• A replacement for the A1/E101 form will be issued for new applications after Brexit. This ensures your employee continues to make UK National Insurance contributions to maintain their social security record. You can still use the same form on GOV.UK to make an application after the UK has left the EU.

The UK Government has announced it is working to protect UK nationals by seeking reciprocal arrangements with the EU or Member States to maintain existing social security coordination for a transitional period until 31 December 2020. Individuals in scope of these arrangements will only pay social security contributions in one country at a time.

If you would like to discuss the blog in more detail please contact David Bennett or Alex Gardner or call 01772 821021.

Times are changing for my accounting records

June 1986, 9am a fresh-faced young man starts his first day in the accountancy profession.  After settling in he is handed a large carrier bag contacting crumpled up invoices, receipts and bank statements, “could you get all these summarised by the end of the day”. What to do?  Luckily, he is given a calculator, pens and a pad.  Crisis averted.

Over the course of the next twelve months this young trainee would spend the majority of his time adding up 80-page, 32 column Guildhall cashbooks all by hand with the help of his trusted add lister.

The next 30 years would see some considerable changes in the accountancy and bookkeeping world.  Computers would start to appear in offices and businesses.  People would move away from traditional manual bookkeeping and use software designed to replace the old cashbook and ledgers.  Not only could you analyse the transactions far easier and quicker, but you could also reconcile the bank and check your trading statements at any point, not just at the year end.

The original software was desktop based, tying you to the office in order to keep information up to date or to get any information out.  With the advent of cloud technology, storing your data offsite, this gave you the best of both worlds.  Most of the work can be done in the office, but with cloud technology this same information can be accessed to provide quick information whilst out on the road.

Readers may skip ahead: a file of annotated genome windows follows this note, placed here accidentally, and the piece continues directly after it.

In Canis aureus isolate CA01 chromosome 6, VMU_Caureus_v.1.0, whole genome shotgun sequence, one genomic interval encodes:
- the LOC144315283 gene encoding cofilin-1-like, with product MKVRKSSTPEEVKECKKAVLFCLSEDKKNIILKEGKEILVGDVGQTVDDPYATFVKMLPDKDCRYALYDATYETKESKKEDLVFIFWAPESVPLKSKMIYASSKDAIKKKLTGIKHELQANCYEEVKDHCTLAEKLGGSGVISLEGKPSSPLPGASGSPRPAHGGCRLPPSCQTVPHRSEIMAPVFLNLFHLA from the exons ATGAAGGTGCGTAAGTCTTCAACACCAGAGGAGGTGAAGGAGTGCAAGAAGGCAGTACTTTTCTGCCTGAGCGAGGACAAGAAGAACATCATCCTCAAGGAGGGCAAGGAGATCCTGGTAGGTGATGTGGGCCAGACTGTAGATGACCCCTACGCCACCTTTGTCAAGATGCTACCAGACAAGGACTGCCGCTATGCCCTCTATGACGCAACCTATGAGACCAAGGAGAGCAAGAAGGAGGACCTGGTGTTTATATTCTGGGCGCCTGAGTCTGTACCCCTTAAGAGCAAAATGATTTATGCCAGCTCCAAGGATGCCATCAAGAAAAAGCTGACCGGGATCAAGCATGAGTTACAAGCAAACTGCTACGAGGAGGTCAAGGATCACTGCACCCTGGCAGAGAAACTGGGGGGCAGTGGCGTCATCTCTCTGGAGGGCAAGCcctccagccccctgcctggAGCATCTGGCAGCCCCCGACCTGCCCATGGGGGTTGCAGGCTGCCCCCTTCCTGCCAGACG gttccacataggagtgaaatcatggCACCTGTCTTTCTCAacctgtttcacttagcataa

Accountancy software, in particular cloud based, isn’t just confined to the general accounts it can also help with automating the day to day tasks such as;

  • Scanning purchase invoices, reducing the need to manually enter each one
  • Emailing sales invoices letting you track when they were sent and when they have been viewed
  • Taking a photograph of receipts from mobile telephone or tablet and uploading directly into the software
  • Attaching copies of invoices and receipts to transactions, reducing the amount of paperwork needed to be filed
  • Cleared bank transactions being directly fed into the software, allowing them to be automatically matched or added

This new technology has changed how a business owner can use the basic financial information at their disposal.  With more up to date and accurate information they can try and spot trends or weaknesses in the business.

No two businesses are the same, even ones in the same industry, meaning people may want different information;

  • How much am I making?
  • Who is my top customer?
  • Did I make a profit on that job?

These sorts of questions can now be answered in an instant.

Technology can help speed up the process of putting together your accounting records, allowing you to concentrate on the main reason you started in business in the first place – we are yet to find anyone who thinks great I get to do my bookkeeping at the end of the week.

For more information on this subject please contact Nick Wetherall

Related Party Transaction Reporting in Charity Accounts

Trustees must always act in the interests of their charity and not for their own personal benefit, but it is not uncommon for conflicts of interest to arise. It is important the charity is open and transparent in such situations, and it is good governance to handle these conflicts appropriately.

In charity accounts, the reporting of related party transactions is integral to complying with the SORP and providing details about their transactions with persons and entities closely connected to the charity or its trustees.

The Charity Commission has recently undertaken a review of a sample of Charity accounts and although reporting was found to be significantly better in larger charity accounts, less than two thirds of the charities in lower income samples fully complied with the SORP’s transparency requirement.

Charities preparing accruals (SORP) accounts must disclose:

  • trustees’ remuneration and benefits
  • trustees’ expenses
  • transactions with those persons and entities that are closely connected to the charity or its trustees, referred to as related parties

Trustees may delegate accounts preparation to charity staff or their accountant but remain responsible for approving the trustees’ annual report and accounts. The independent examiner or the auditor cannot be expected to know all of the related parties involved with the charity and so trustees need to co-operate with them to ensure that the disclosures provided in their accounts are complete.

If you have any questions on charity reporting, please do not hesitate to contact one of the charity specialist team at MHA Moore and Smalley.